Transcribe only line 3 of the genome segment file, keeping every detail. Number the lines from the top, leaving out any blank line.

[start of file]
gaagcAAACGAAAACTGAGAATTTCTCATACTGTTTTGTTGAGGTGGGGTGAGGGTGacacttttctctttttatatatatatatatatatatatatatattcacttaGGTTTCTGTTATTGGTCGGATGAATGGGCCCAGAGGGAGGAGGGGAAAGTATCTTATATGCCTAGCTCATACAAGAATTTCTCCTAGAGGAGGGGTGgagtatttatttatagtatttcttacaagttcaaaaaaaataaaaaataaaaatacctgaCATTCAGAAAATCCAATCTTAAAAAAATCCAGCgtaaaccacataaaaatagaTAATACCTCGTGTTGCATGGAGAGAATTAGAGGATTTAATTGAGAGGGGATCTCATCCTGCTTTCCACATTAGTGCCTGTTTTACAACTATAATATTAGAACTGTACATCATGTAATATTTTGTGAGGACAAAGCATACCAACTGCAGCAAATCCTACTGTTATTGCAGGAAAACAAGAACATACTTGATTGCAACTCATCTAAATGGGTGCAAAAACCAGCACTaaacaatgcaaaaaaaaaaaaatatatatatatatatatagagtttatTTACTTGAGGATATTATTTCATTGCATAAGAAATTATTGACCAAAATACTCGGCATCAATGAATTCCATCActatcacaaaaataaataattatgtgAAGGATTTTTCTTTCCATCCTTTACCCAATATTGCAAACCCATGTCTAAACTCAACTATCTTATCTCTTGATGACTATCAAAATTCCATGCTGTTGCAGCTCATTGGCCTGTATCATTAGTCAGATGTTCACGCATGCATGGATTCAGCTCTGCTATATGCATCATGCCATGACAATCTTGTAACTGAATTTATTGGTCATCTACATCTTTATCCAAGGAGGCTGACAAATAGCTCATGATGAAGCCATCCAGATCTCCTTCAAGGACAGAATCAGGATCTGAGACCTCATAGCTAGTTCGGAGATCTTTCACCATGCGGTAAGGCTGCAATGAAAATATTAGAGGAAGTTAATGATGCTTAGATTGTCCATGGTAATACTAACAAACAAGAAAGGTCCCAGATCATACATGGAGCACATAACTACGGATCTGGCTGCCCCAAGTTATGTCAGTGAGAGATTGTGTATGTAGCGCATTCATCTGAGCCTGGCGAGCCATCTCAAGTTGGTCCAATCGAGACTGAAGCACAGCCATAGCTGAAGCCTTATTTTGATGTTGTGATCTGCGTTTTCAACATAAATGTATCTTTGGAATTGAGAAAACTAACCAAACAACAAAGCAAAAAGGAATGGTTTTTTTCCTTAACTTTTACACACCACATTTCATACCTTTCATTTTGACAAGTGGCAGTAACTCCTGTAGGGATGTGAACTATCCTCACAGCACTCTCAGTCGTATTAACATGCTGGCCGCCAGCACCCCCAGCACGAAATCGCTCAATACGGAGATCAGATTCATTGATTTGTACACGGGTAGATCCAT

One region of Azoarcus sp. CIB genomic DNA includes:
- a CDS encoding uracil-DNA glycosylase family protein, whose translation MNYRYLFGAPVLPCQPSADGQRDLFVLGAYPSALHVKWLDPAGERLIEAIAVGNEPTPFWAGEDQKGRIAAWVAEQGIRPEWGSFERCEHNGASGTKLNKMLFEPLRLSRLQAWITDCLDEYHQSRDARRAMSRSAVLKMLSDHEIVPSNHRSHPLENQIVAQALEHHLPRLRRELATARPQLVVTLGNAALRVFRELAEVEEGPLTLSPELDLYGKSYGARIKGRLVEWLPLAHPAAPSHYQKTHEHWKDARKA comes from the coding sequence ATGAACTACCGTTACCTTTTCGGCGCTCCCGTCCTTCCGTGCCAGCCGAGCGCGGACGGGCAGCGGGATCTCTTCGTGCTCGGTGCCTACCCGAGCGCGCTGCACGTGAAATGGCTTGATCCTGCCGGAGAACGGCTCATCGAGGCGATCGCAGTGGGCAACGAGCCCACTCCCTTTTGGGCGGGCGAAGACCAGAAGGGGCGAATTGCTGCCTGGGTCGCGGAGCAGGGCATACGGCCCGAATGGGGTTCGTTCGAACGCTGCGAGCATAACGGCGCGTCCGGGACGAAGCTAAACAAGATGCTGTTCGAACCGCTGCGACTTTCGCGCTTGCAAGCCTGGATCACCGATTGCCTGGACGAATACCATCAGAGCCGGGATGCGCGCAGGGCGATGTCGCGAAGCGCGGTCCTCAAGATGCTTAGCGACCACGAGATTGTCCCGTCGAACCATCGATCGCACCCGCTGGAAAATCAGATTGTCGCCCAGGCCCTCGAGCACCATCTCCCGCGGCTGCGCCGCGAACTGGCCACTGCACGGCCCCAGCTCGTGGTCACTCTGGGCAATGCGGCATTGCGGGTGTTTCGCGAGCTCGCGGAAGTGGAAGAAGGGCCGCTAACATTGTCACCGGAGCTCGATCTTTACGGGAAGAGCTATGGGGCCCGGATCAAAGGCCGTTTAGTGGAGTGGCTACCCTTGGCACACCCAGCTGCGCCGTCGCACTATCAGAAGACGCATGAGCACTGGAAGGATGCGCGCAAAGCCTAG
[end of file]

- a CDS encoding uracil-DNA glycosylase family protein, whose translation MNYRYLFGAPVLPCQPSADGQRDLFVLGAYPSALHVKWLDPAGERLIEAIAVGNEPTPFWAGEDQKGRIAAWVAEQGIRPEWGSFERCEHNGASGTKLNKMLFEPLRLSRLQAWITDCLDEYHQSRDARRAMSRSAVLKMLSDHEIVPSNHRSHPLENQIVAQALEHHLPRLRRELATARPQLVVTLGNAALRVFRELAEVEEGPLTLSPELDLYGKSYGARIKGRLVEWLPLAHPAAPSHYQKTHEHWKDARKA comes from the coding sequence ATGAACTACCGTTACCTTTTCGGCGCTCCCGTCCTTCCGTGCCAGCCGAGCGCGGACGGGCAGCGGGATCTCTTCGTGCTCGGTGCCTACCCGAGCGCGCTGCACGTGAAATGGCTTGATCCTGCCGGAGAACGGCTCATCGAGGCGATCGCAGTGGGCAACGAGCCCACTCCCTTTTGGGCGGGCGAAGACCAGAAGGGGCGAATTGCTGCCTGGGTCGCGGAGCAGGGCATACGGCCCGAATGGGGTTCGTTCGAACGCTGCGAGCATAACGGCGCGTCCGGGACGAAGCTAAACAAGATGCTGTTCGAACCGCTGCGACTTTCGCGCTTGCAAGCCTGGATCACCGATTGCCTGGACGAATACCATCAGAGCCGGGATGCGCGCAGGGCGATGTCGCGAAGCGCGGTCCTCAAGATGCTTAGCGACCACGAGATTGTCCCGTCGAACCATCGATCGCACCCGCTGGAAAATCAGATTGTCGCCCAGGCCCTCGAGCACCATCTCCCGCGGCTGCGCCGCGAACTGGCCACTGCACGGCCCCAGCTCGTGGTCACTCTGGGCAATGCGGCATTGCGGGTGTTTCGCGAGCTCGCGGAAGTGGAAGAAGGGCCGCTAACATTGTCACCGGAGCTCGATCTTTACGGGAAGAGCTATGGGGCCCGGATCAAAGGCCGTTTAGTGGAGTGGCTACCCTTGGCACACCCAGCTGCGCCGTCGCACTATCAGAAGACGCATGAGCACTGGAAGGATGCGCGCAAAGCCTAG